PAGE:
Does anyone else have a toddler or child with Primary Immunodefiency disorder or an immune system disorder??

Keeley - posted on 04/12/2009 ( 2 moms have responded )




I have a 17 month old little girl..and she has Primary Immunodefiency disorder. She's had more antibiotics and needles/IVs then i have in my wondering if anyone else has a toddler or child with this or an immune system disorder and how do you cope..when your child's always sick?...and im wondering if you have any tips or things that can help her?


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User - posted on 11/20/2011




my son has pid he has nemo one of 86 in the world he gets sick alot and has had more stuff done to him then me but we r doing ok and the only thing u can do is have ur bag ready and do what u can keeping clean just wait till she gets to school but if u have any questions or just want to talk i am here.

Kate CP - posted on 04/12/2009




I don't have a child who is immune deficient but I am. I have had chronic acute idiopathic neutropenia for over 11 years. Having gone through this myself I can only imagine how hard it is to see your baby experience this. There are a lot of treatments out there that are used in some pediatric cases, although I don't know if they are safe for infants. IVIG is one they tried for me but didn't work. GCSF is what they always give me these days when I have an infection. For me steroids did boost my ANC from 1.6 to 5.2, but I don't know if it's safe for infants. Some things my mom did with me when I was younger was to make everyone wash hands when they came in the door no matter what. Masks are good, too. Sterilize all your baby things including nail clippers, thermometers, bath tubs, shoes, combs, pacifiers, teething rings, and toys. I would stay away from anything that has a porous surface as they can be harder to disinfect. Lysol will become your best friend. Is she on a restricted diet? There are certain foods that are considered more "dangerous" to immunocompromised patients like sprouts, unpasturized cheese or milk, and rare or medium rare meats.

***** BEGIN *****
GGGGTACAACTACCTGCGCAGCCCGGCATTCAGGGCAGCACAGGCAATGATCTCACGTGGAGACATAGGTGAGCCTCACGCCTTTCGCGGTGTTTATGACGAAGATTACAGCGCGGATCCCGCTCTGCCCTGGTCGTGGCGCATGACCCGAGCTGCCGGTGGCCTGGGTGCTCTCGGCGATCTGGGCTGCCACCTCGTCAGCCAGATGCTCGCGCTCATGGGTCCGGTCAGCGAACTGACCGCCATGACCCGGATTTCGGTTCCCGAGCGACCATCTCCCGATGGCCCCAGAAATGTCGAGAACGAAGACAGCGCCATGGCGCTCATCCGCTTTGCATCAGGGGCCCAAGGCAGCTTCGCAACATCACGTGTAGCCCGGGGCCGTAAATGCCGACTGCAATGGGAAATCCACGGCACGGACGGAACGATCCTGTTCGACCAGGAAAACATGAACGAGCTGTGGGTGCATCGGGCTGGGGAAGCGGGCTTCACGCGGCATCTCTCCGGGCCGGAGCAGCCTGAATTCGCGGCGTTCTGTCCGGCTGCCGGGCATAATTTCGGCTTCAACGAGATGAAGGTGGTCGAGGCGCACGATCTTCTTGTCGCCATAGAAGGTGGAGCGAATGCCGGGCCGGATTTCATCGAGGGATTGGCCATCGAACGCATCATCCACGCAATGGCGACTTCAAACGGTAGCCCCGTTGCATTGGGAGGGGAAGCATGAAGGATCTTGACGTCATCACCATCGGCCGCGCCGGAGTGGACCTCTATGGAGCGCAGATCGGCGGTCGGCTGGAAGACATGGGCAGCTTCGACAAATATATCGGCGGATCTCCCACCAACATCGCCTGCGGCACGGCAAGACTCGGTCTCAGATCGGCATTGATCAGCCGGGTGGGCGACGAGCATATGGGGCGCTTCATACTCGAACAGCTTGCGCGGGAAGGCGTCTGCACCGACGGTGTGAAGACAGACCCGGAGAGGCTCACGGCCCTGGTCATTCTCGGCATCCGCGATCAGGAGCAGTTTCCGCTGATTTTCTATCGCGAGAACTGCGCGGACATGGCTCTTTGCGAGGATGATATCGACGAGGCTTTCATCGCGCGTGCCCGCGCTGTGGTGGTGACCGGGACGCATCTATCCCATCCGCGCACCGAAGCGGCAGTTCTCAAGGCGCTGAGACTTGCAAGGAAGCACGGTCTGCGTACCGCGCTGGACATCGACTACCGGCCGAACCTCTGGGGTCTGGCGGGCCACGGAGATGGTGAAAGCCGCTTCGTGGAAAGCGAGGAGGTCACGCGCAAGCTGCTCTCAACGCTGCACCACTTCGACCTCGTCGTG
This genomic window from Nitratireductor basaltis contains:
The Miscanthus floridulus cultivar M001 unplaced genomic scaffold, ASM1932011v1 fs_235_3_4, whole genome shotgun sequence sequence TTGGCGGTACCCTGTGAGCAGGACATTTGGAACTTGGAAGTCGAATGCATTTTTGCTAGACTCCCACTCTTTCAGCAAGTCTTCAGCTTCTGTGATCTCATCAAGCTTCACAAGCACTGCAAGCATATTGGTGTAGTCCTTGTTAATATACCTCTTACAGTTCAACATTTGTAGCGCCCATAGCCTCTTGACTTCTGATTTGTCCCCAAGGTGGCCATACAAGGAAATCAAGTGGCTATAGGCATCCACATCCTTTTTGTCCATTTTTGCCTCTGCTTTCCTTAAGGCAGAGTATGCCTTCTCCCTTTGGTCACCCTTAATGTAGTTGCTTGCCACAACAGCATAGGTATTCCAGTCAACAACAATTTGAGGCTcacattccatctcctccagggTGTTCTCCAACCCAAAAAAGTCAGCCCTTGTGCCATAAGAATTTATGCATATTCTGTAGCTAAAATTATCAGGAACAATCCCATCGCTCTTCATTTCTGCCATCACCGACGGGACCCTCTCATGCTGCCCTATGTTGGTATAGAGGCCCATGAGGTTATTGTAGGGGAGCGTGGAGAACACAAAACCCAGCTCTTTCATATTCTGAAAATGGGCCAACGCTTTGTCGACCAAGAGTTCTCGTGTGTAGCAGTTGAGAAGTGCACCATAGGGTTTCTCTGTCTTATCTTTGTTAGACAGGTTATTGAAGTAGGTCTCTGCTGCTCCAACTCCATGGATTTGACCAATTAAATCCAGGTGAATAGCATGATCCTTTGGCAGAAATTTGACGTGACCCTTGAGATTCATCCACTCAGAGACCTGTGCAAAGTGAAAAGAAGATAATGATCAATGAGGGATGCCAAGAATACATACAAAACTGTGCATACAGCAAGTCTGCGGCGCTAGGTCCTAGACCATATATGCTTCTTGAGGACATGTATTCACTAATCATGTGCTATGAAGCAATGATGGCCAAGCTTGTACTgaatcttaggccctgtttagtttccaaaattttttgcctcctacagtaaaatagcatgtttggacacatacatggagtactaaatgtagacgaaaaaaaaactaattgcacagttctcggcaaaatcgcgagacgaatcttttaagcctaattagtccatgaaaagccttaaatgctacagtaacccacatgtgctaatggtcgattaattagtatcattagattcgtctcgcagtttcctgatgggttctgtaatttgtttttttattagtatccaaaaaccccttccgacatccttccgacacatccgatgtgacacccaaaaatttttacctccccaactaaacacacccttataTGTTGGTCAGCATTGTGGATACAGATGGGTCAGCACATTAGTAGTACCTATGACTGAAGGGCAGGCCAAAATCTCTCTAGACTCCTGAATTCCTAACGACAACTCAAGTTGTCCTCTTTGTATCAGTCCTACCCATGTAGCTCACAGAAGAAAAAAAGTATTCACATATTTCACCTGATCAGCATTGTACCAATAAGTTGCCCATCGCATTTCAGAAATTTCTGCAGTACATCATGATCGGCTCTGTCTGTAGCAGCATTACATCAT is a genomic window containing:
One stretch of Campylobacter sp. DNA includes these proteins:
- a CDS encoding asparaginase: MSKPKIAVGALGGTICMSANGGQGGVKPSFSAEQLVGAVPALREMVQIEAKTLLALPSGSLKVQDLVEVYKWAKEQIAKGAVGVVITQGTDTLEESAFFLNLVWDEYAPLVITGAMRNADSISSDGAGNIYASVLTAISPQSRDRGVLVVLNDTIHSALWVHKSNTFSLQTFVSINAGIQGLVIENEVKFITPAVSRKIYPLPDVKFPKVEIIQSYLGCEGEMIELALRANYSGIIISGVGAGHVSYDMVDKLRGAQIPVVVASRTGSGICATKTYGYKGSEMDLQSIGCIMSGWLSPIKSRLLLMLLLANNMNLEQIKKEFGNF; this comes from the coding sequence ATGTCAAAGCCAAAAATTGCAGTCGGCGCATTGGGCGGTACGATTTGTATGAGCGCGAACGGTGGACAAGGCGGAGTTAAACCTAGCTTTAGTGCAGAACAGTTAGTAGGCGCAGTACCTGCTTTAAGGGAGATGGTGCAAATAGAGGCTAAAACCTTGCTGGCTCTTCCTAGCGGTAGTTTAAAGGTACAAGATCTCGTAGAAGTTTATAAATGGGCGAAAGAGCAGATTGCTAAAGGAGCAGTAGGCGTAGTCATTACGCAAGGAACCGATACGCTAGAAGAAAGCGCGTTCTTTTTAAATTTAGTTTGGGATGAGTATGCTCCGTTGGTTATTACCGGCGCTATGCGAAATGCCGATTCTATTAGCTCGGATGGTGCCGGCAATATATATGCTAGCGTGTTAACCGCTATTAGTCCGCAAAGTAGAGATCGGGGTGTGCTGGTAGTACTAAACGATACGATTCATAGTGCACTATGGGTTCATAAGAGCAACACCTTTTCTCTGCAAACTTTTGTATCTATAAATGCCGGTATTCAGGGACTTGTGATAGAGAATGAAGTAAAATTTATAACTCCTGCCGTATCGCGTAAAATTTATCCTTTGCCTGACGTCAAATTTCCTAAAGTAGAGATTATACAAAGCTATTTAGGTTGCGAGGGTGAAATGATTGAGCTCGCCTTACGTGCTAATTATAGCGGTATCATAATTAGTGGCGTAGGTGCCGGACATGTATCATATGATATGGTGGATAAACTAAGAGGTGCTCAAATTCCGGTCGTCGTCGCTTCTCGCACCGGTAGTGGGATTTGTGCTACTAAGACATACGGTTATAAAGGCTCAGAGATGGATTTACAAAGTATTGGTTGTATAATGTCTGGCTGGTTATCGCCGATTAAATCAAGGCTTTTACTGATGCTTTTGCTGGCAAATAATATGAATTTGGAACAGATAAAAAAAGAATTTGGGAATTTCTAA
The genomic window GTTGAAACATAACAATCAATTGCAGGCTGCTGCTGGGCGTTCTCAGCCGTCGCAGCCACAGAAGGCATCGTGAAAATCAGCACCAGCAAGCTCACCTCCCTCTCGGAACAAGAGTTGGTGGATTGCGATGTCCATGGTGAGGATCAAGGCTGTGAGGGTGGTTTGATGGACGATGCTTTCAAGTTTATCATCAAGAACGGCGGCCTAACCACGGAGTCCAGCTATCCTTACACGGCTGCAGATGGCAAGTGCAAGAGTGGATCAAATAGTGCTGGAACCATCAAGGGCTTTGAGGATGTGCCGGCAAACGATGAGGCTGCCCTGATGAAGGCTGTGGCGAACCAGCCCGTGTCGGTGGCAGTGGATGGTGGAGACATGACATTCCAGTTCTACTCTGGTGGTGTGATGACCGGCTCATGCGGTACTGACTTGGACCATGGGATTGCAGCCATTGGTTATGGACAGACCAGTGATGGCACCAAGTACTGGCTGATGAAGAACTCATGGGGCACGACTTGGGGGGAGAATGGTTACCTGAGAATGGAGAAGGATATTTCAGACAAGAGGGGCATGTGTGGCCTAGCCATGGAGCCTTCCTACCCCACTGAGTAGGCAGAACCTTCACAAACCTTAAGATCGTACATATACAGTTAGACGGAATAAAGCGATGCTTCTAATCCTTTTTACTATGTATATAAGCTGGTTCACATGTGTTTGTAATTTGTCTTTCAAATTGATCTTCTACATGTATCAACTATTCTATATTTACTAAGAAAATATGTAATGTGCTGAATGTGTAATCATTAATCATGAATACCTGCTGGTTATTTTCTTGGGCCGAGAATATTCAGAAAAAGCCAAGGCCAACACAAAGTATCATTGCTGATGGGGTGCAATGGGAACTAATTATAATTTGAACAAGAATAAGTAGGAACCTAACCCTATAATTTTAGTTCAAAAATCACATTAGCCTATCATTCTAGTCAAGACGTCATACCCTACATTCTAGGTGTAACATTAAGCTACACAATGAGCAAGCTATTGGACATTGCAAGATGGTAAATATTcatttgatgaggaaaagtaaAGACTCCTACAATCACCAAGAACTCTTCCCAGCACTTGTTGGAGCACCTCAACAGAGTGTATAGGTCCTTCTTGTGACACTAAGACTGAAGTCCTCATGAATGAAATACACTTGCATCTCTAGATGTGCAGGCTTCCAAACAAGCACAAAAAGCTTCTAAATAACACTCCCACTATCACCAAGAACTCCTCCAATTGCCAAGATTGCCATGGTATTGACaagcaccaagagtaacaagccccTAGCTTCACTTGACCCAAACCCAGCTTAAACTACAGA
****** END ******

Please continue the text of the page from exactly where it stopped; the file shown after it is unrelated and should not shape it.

This may seem really obvious but another thing you have you really watch out for is nurses and doctors. I have seen nurses come into my room and wash their hands and then they touch every other surface in the room and come over to touch me but don't wash their hands again. Make sure that the nurses and doctors wash their hands RIGHT BEFORE they touch your daughter. The moment you go into any doctor's office you need to request to be put in a room immediately to wait for a doctor or nurse-NOT the waiting room. Insist doctors and nurses wear masks and changes gloves frequently at all times around your daughter. Always make sure your doctors are giving her killed virus vaccines if she receives vaccines. TALK TO YOUR HEMOTOLOGIST BEFORE YOU LET THEM GIVE HER A PORT. While it does make things easy to administer and it IS less sticks, it's also a direct line for infection into the blood stream and heart.

Like I said, I have never had a child go through this, but I can only imagine how hard this is to see. It's hard to do but keep it together whenever she's in treatment. Wait to break down until after she's gone to sleep. It's okay to cry and it's okay to need some one to lean on. Find a support group in your area or online and find that support from other mommies who have been through what you have. I wish you the best of luck and I pray for you and your girl. *hugs and love*

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